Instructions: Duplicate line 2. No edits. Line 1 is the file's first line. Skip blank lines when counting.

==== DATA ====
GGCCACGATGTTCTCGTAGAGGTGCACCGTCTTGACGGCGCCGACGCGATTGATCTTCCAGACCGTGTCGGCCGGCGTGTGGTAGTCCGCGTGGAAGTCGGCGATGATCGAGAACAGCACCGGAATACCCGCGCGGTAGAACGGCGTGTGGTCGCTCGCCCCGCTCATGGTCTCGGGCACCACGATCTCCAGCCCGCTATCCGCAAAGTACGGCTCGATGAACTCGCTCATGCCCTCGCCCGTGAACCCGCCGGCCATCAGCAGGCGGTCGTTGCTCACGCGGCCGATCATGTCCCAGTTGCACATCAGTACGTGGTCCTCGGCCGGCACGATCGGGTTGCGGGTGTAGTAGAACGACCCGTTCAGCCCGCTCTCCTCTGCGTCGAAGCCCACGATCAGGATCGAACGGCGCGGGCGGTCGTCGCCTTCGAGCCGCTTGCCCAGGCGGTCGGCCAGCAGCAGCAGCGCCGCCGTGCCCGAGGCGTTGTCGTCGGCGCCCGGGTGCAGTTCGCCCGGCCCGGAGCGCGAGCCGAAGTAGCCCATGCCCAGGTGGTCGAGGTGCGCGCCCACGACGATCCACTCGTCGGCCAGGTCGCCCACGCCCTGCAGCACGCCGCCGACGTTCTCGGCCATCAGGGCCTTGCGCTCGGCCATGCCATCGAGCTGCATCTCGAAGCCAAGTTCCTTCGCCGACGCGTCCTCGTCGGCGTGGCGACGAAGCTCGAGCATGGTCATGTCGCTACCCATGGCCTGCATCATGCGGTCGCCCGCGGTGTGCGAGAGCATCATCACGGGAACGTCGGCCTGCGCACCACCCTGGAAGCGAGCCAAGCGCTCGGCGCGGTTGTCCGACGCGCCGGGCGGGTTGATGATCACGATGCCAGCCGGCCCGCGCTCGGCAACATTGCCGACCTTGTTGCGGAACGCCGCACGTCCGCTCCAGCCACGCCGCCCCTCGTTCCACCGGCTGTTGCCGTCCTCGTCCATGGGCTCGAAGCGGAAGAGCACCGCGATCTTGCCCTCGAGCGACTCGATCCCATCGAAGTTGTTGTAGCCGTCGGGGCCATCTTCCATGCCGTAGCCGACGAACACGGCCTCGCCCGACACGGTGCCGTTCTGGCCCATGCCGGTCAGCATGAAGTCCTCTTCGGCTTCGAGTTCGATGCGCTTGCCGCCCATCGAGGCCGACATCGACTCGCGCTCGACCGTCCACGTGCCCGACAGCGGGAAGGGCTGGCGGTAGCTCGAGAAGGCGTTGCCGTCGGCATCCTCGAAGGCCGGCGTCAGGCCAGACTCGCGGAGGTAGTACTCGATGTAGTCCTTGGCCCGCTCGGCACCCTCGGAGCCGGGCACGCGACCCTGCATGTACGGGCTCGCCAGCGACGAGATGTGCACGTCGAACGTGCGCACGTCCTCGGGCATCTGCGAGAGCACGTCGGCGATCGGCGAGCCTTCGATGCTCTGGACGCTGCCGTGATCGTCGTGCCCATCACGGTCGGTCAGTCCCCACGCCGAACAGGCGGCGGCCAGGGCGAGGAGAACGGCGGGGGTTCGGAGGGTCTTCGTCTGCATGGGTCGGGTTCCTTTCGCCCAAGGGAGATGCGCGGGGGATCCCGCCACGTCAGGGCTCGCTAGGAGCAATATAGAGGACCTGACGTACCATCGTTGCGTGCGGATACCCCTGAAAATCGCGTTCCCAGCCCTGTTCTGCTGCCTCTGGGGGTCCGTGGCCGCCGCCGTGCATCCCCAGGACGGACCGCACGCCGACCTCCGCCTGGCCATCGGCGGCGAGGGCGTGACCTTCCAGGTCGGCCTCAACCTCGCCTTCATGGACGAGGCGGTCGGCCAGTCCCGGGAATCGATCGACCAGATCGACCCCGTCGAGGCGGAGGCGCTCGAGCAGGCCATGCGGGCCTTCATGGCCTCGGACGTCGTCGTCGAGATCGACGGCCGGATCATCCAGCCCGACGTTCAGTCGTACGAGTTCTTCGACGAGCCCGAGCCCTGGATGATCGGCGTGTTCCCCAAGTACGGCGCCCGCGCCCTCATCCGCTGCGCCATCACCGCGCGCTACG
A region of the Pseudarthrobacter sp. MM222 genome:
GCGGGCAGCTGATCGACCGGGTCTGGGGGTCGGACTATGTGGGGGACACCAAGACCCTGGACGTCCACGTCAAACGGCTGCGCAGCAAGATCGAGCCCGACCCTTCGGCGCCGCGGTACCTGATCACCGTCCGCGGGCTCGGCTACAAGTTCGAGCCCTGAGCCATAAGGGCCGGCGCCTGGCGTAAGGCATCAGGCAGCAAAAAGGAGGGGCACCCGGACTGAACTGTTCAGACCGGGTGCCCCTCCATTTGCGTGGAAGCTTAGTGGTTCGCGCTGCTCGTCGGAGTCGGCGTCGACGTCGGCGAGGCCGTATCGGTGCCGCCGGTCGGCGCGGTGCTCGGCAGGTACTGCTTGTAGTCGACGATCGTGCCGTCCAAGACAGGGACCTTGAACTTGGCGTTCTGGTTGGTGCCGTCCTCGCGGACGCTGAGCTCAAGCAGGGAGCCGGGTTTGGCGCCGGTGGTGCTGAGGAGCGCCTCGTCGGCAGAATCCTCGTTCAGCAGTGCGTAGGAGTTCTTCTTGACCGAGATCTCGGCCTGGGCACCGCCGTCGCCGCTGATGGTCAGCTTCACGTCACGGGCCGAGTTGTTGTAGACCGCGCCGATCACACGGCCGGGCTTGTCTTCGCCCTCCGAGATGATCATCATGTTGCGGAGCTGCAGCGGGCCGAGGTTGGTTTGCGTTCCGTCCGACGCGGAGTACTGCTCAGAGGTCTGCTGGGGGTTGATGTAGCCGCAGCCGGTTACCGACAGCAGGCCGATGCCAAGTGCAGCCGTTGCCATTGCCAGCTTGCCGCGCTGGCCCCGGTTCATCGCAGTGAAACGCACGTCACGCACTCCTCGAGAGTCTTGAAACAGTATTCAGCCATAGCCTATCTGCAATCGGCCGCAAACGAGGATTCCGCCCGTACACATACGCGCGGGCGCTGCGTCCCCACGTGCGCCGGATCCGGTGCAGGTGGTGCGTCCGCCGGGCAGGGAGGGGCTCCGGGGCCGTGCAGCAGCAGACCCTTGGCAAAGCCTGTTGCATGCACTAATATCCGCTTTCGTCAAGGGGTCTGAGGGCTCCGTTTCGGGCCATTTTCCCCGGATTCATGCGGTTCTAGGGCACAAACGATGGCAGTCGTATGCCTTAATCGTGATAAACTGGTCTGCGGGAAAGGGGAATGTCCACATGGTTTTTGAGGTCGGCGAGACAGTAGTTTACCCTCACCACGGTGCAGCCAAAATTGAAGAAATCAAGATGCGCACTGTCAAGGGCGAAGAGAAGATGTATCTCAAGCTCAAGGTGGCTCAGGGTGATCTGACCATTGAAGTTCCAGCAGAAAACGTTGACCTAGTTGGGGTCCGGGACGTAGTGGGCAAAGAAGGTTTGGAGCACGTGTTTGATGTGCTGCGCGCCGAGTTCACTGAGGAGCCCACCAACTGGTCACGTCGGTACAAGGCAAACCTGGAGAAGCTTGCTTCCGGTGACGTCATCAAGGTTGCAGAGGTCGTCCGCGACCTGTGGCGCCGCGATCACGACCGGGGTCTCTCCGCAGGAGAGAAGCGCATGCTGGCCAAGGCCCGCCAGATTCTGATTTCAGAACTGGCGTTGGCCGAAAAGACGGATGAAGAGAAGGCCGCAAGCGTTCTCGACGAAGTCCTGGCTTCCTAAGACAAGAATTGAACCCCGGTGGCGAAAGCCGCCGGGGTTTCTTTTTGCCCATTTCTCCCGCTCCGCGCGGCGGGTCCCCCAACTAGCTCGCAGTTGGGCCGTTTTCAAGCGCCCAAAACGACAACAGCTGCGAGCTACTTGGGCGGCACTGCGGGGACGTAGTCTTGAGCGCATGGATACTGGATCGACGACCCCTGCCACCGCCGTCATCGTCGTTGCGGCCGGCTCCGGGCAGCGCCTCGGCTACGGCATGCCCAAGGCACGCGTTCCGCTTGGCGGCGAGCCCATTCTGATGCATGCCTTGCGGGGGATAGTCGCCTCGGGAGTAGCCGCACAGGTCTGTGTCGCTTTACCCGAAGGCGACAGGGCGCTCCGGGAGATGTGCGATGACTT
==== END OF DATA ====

A region of the Pseudarthrobacter sp. MM222 genome: